Last updated:
1/3/2018

Internal
Forced Flow (Pipe Flow)

**(FREE, NEW (1/3/2018) DOWNLOAD BELOW!)**

Internal
(pipe) flows involving heating or cooling are usually treated using convection
correlations. For laminar flows the correlations are based on analysis; for
transition and turbulent flows they are generally based on experiment. Another
"on-screen" laboratory, the internal flow module solves the thermal
entry length problem (velocity profile already fully developed when a change in
the wall thermal boundary condition is introduced) for laminar, transition and
turbulent flows. The thermally (and hydrodynamically)
fully-developed condition is, of course, the asymptotic limit of this case.
(Solution of the third internal flow scenario, the combined-entry length
problem, while certainly feasible, requires the solution of the axial momentum
and continuity equations, in addition to the energy balance equation solved
here.) Either a fixed wall temperature or prescribed wall heat flux may be
specified. A single pass, spacewise marching
technique, which is implicit in the radial direction and uses backward
differencing in the axial direction, is used to solve the discretized form of
the governing advection-diffusion equation.

**Module Description**

Inputs to
the model are the Prandtl number of the fluid, the Reynolds number based on
diameter, the Length/Diameter ratio for the pipe and whether a constant wall
temperature or constant heat flux is applied to the surface. In addition the
user can specify a radial magnification factor so that gradients can be
observed more easily in the plot. The temperature distribution as a function of
axial location and radius is displayed in the form of a color contour plot and
the velocity profile (which is unchanging, of course) is depicted at the inlet.
"Heatlines" may be superimposed on the
isotherms. Using a scrollbar mechanism the user can take data from the screen
for the wall temperature, mixed mean temperature and the surface temperature
gradient as a function of axial position along the pipe. Using the former and
an integral heat balance on a short length of the pipe or the latter directly,
the user can develop a local or overall correlation for Nusselt number. This
module allows the user to use the mouse as a probe and "measure"
local values of velocity and temperature. For values of Reynolds number greater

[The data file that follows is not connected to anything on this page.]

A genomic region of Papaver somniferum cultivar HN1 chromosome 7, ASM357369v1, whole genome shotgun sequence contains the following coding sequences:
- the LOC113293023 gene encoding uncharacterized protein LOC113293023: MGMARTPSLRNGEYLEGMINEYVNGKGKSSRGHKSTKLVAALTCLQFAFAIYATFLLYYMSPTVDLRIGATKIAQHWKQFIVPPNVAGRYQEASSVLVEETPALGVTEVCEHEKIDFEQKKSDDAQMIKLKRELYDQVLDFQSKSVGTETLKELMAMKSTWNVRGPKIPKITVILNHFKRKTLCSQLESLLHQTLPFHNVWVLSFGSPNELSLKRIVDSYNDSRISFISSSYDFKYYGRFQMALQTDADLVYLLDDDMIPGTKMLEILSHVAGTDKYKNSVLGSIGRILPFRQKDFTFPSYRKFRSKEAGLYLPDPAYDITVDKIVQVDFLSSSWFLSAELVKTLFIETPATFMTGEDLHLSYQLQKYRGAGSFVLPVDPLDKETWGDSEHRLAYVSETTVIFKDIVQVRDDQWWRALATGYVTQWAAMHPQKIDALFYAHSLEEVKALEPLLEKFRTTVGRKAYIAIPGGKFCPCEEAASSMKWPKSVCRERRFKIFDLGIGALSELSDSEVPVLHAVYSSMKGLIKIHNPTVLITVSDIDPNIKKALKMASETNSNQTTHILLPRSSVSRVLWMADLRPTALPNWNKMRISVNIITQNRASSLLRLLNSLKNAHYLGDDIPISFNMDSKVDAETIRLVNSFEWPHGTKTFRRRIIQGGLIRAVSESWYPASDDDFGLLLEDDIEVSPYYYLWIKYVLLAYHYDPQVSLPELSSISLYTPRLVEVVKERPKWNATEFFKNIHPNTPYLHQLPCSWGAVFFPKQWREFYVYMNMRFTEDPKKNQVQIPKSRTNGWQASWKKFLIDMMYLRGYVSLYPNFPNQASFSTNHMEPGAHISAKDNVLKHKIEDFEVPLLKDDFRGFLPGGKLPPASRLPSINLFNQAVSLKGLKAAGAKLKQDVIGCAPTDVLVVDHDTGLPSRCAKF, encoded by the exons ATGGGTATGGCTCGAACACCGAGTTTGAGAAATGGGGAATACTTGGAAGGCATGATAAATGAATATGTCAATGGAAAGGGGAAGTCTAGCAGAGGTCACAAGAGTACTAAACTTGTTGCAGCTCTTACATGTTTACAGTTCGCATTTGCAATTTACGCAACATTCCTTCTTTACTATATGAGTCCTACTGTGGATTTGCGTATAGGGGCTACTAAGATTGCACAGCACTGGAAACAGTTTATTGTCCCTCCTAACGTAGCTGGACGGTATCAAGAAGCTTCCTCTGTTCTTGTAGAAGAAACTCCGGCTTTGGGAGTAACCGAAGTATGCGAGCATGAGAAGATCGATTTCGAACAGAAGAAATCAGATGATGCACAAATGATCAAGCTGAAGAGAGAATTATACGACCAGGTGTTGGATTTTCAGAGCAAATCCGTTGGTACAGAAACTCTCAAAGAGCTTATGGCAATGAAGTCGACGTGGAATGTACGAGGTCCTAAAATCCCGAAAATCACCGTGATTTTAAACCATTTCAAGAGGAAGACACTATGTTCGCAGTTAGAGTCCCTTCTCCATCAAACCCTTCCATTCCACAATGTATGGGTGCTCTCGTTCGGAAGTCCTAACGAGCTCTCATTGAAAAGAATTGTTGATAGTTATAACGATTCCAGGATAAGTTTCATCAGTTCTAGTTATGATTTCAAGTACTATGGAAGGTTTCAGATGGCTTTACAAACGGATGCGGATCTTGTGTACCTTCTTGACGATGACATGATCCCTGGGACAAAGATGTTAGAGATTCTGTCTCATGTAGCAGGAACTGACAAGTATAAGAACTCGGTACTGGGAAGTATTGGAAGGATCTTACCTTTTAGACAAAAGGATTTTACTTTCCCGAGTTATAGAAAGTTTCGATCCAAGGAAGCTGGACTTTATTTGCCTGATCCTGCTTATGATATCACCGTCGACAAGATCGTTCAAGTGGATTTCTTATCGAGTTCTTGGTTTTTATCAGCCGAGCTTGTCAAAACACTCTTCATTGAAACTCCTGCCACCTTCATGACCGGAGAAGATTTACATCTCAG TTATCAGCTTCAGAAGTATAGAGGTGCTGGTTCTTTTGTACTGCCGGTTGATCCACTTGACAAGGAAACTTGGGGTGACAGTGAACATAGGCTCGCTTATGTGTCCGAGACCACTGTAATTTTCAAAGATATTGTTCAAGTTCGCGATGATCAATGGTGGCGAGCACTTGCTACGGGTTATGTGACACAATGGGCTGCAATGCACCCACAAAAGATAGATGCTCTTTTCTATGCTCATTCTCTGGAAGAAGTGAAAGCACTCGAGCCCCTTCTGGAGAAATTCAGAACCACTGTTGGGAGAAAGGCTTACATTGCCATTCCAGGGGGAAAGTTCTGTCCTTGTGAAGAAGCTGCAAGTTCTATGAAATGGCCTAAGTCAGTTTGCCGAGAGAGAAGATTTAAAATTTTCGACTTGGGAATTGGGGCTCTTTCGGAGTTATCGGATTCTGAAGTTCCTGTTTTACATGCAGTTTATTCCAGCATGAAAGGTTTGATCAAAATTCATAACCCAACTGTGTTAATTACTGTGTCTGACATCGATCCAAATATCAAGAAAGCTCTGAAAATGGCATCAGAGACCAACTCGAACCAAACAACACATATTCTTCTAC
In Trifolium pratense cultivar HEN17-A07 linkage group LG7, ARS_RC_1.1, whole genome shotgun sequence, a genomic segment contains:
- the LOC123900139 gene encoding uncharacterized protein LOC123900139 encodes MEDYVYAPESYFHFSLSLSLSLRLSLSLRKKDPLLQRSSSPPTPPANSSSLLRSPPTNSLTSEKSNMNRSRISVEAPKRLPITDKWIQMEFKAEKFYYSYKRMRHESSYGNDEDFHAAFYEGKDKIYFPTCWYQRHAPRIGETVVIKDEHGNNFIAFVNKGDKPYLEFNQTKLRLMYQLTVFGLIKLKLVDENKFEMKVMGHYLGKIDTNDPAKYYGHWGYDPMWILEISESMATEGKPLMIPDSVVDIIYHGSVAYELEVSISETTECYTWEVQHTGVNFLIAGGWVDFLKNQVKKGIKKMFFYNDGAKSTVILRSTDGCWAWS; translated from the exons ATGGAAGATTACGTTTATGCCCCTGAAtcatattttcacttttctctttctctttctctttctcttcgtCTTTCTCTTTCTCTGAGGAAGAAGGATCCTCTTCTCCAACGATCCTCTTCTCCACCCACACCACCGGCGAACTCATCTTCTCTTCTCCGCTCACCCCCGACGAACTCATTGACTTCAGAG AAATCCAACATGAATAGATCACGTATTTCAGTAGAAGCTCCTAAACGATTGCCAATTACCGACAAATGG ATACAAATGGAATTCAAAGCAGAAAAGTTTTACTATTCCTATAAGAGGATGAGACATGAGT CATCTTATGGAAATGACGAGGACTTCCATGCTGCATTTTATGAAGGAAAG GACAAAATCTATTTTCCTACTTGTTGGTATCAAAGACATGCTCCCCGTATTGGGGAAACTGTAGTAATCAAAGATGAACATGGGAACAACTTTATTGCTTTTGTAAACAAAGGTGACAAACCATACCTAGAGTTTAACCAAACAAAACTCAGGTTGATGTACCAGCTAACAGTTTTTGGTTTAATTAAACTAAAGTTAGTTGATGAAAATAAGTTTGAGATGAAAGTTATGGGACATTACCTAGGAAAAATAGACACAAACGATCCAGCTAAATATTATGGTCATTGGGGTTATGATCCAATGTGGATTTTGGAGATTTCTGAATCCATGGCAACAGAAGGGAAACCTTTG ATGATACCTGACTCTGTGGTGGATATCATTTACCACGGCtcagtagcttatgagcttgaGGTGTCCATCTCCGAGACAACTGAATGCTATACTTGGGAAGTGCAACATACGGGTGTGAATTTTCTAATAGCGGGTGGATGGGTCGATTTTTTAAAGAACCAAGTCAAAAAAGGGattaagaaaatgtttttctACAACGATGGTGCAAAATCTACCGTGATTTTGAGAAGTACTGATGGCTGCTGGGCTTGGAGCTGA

than critical, it gives the user the illusion of turbulence (the
"fuzz" seen below).

4. Turbulent Flow in a Smooth Pipe

Like the external
flow module, this simulation allows an infinite number of flow and fluid input
parameters -- with virtually negligible setup time and no hazardous
materials! Using either of these forced flow modules the user becomes
immediately aware of the tremendous difference in the heat transfer
characteristics of ordinary (Pr = ~ 1.0) and extreme
Prandtl number fluids and understands physically the reason why. Conditions
under which the use of heat transfer enhancement techniques might be justified
also become readily evident. An Excel
spreadsheet that was developed to aid in verification of this internal flow
module and evaluates a broad range of the conventional internal flow
correlations may be downloaded here.

**New
Free Update – 1/3/2018**

**Reference**

The
algorithm and laminar flow results (corresponding to the well-known Graetz problem and not including the mixing length model
used in the transition and turbulent regime) are described in: Ribando, R.J.,
and O'Leary, G.W., "Numerical Methods in Engineering Education: An Example
Student Project in Convection Heat Transfer," *Computer Applications in
Engineering Education*, Vol. 2, No.3, 1994, pp. 165-174.

**Notice to International Users **(in those
countries where decimal points (periods) are used instead of commas to break up
long numbers): If, after you have installed this module, it does not work
properly, then in the International Setting of the Windows Control Panel,
please change the language to English (US).

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